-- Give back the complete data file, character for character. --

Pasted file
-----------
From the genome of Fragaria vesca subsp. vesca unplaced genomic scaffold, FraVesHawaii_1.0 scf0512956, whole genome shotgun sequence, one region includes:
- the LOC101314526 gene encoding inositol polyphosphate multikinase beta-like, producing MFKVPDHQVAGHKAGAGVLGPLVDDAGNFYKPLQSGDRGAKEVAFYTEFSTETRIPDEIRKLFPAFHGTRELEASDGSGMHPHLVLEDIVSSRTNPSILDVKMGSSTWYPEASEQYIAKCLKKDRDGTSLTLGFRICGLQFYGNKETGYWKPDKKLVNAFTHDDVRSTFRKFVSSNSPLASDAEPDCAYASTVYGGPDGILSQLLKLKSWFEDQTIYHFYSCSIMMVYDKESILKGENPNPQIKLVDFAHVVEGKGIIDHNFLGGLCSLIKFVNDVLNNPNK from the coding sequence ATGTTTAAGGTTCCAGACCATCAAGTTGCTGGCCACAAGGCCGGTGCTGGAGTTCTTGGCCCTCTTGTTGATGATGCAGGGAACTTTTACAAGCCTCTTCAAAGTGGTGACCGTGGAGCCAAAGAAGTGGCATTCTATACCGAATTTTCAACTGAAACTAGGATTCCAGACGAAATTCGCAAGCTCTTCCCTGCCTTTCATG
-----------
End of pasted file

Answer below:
From the genome of Fragaria vesca subsp. vesca unplaced genomic scaffold, FraVesHawaii_1.0 scf0512956, whole genome shotgun sequence, one region includes:
- the LOC101314526 gene encoding inositol polyphosphate multikinase beta-like, producing MFKVPDHQVAGHKAGAGVLGPLVDDAGNFYKPLQSGDRGAKEVAFYTEFSTETRIPDEIRKLFPAFHGTRELEASDGSGMHPHLVLEDIVSSRTNPSILDVKMGSSTWYPEASEQYIAKCLKKDRDGTSLTLGFRICGLQFYGNKETGYWKPDKKLVNAFTHDDVRSTFRKFVSSNSPLASDAEPDCAYASTVYGGPDGILSQLLKLKSWFEDQTIYHFYSCSIMMVYDKESILKGENPNPQIKLVDFAHVVEGKGIIDHNFLGGLCSLIKFVNDVLNNPNK from the coding sequence ATGTTTAAGGTTCCAGACCATCAAGTTGCTGGCCACAAGGCCGGTGCTGGAGTTCTTGGCCCTCTTGTTGATGATGCAGGGAACTTTTACAAGCCTCTTCAAAGTGGTGACCGTGGAGCCAAAGAAGTGGCATTCTATACCGAATTTTCAACTGAAACTAGGATTCCAGACGAAATTCGCAAGCTCTTCCCTGCCTTTCATG